For making vegetable additional ingredients required are half boiled medium sized potatoes.

Boiled leaves of gujju ghaa and potato

Method:

For making saag boil chopped gujju ghaa leaves they become soft. Then mesh manually or in a mixer. Then sauté with hot mustard oil and the spices listed before in sequence. This sauted saag is then ready and can be served as such or can be mixed with 2 or 3 chopped onion and cooked for another 5 to 10 minutes before serving.

Gujju ghaa saag ready to serve.

For vegetable preparation saute half boiled potato in hot mustered oil along with spices listed above in same sequence. Now add to it  boiled and ground  gujju ghaa leaves paste. Cook for another 5-8 minutes. Garnish with garam masala and serve with rice or chapatti.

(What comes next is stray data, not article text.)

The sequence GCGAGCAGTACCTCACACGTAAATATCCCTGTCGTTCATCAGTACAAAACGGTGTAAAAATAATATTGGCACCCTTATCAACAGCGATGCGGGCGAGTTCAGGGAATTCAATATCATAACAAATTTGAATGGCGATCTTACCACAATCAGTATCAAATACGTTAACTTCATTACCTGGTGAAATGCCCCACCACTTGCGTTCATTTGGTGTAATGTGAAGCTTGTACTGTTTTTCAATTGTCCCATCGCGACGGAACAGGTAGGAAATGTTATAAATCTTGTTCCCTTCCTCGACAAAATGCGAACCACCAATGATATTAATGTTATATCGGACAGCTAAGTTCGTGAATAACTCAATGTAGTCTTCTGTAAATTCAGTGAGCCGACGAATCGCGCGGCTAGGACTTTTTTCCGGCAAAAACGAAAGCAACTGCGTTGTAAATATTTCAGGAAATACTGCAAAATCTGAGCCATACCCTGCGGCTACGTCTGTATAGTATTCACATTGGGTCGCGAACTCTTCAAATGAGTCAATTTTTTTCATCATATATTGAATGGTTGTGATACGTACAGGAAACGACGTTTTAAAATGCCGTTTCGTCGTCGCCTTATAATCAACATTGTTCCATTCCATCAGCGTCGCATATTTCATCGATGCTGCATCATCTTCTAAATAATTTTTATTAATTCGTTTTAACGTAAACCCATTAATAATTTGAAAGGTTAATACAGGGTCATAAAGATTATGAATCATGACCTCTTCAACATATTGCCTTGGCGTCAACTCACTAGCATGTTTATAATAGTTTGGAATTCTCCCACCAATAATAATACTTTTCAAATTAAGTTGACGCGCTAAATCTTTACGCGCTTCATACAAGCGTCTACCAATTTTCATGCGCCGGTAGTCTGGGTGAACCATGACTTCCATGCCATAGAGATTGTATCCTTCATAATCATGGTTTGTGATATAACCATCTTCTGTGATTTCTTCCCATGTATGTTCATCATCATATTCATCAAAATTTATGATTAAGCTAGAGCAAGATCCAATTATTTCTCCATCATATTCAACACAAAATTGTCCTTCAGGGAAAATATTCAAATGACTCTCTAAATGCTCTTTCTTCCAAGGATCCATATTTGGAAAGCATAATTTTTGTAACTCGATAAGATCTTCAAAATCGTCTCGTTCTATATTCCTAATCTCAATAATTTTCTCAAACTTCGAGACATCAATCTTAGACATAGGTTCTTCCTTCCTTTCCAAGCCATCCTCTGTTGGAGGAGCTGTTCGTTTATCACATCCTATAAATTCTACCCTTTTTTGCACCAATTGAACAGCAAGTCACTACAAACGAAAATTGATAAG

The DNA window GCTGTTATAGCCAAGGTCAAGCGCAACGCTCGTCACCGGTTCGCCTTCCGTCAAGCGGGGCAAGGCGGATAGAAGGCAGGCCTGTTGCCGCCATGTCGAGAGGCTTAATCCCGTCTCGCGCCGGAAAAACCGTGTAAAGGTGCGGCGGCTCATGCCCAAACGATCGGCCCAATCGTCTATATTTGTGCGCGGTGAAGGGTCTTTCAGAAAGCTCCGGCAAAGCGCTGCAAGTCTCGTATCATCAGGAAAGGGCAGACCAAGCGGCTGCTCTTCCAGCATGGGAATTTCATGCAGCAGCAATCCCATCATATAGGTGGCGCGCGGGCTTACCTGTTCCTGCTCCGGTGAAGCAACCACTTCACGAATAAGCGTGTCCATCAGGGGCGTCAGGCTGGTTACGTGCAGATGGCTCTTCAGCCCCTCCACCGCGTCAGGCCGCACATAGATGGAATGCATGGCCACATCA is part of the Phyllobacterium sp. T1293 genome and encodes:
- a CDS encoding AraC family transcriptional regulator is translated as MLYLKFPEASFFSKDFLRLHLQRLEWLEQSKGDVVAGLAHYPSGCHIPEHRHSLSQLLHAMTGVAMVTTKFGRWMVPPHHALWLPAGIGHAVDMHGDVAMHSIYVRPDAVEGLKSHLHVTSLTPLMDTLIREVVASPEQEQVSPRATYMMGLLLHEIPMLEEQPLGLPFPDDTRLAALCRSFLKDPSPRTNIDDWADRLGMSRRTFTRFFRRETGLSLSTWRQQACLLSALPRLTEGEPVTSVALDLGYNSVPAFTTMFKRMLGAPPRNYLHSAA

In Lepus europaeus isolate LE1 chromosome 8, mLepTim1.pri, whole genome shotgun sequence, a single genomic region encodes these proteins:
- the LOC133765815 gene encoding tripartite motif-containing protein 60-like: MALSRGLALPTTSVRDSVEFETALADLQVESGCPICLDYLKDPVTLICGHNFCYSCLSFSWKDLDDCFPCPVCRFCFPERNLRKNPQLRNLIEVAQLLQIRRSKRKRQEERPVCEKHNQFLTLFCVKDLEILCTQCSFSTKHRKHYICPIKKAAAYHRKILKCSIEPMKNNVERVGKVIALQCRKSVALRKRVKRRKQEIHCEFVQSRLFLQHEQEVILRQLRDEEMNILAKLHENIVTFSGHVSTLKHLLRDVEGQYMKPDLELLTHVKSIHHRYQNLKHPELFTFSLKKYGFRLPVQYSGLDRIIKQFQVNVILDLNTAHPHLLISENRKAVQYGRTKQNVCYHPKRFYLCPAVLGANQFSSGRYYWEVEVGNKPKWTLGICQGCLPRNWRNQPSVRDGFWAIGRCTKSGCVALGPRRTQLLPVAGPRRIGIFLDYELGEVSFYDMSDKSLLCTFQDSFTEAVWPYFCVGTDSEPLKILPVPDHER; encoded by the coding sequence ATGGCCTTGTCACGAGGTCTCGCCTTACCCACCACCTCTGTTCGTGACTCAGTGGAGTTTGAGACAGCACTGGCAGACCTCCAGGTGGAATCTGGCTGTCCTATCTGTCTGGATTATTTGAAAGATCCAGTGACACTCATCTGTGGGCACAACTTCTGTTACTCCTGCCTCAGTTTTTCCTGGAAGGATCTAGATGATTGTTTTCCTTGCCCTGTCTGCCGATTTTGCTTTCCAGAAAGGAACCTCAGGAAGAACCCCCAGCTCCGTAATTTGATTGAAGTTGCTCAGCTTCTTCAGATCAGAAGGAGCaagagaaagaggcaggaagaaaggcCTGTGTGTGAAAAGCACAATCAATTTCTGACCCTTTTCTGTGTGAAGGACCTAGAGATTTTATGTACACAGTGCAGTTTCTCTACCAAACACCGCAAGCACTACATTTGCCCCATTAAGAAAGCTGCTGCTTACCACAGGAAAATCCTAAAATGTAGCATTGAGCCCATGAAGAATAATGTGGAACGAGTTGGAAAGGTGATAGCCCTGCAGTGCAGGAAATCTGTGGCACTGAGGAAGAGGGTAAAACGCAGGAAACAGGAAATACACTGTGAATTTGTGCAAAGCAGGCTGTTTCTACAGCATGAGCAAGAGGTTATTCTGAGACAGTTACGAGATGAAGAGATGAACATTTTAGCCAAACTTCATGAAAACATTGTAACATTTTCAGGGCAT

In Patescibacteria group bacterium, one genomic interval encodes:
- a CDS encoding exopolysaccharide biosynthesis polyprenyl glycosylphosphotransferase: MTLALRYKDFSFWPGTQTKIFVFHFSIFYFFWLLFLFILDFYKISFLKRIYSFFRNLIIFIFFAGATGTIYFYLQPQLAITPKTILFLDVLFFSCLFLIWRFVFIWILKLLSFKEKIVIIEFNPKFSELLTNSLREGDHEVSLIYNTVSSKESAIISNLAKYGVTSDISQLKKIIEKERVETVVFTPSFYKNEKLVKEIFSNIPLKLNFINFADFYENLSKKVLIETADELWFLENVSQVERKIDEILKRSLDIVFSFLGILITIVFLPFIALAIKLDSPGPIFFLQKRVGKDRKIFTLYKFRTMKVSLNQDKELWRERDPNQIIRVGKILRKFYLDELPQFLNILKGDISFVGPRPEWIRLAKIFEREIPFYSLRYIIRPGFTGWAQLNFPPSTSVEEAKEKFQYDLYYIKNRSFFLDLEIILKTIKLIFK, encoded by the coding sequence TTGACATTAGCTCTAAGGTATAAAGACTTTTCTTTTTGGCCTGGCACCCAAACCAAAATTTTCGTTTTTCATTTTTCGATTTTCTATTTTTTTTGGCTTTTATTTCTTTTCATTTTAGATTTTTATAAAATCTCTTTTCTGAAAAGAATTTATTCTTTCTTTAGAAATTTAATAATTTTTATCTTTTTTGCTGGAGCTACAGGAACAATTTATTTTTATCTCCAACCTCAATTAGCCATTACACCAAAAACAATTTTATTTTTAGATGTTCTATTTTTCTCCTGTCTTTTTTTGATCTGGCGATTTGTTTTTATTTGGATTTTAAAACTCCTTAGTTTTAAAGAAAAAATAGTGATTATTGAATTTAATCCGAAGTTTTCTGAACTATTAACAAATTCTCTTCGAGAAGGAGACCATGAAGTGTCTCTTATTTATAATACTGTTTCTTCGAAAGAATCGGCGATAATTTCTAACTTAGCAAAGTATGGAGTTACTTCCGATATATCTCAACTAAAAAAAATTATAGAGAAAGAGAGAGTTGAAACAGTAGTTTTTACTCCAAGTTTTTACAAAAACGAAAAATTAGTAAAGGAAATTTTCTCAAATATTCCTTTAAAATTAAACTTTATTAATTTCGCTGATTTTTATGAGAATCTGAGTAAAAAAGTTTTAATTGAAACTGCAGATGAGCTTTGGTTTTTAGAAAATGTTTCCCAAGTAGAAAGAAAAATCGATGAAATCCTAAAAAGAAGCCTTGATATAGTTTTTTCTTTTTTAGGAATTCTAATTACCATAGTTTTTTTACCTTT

Gujju ghaa and potato vegetable ready to serve.

Masala oats:

Masala oats is a quick morning breakfast cooked with oats, spices with or without curd. 

Ingredients:

Gujju ghaa fresh young leaves, 1-2 cup amount; oats, 3 cup amount; curd/ butter milk, cup amount; olive oil, 2-3 table spoon;3 chopped medium sized onion, 2, tomato, 1; red or green chilies, 3-4, ajwain (carom seeds), ¼ tea spoon, turmeric powder, 1/4 table spoon; black pepper, ¼ tea spoon, mint and coriander leaves,1/2 cup amount; salt according to taste.

Method:

Saute gujju ghaa leaves in hot oil with spices listed above and cook till these are soft. Add  oats and water in equal amount. Cook for 2-3 minutes and add curd/ butter milk & ajwain,  Cook till oats are soft add garam masala for garnishing. Mix well and serve.

Masala oats prepared with gujju ghaa leaves ready to serve.

 Nutrient Analysis:

Per 100g of dry weight the leaves have a small amount of protein and fat, more fiber, good amount of carbohydrates, 8.2 grams ash, 1010 mg of calcium, 280 mg phosphorus, and 2610 mg potassium. Fresh leaves contain 0.2 – 0.66% essential oil 1.

Seek professional advice before treating this plant medicinally.

Medicinal Uses: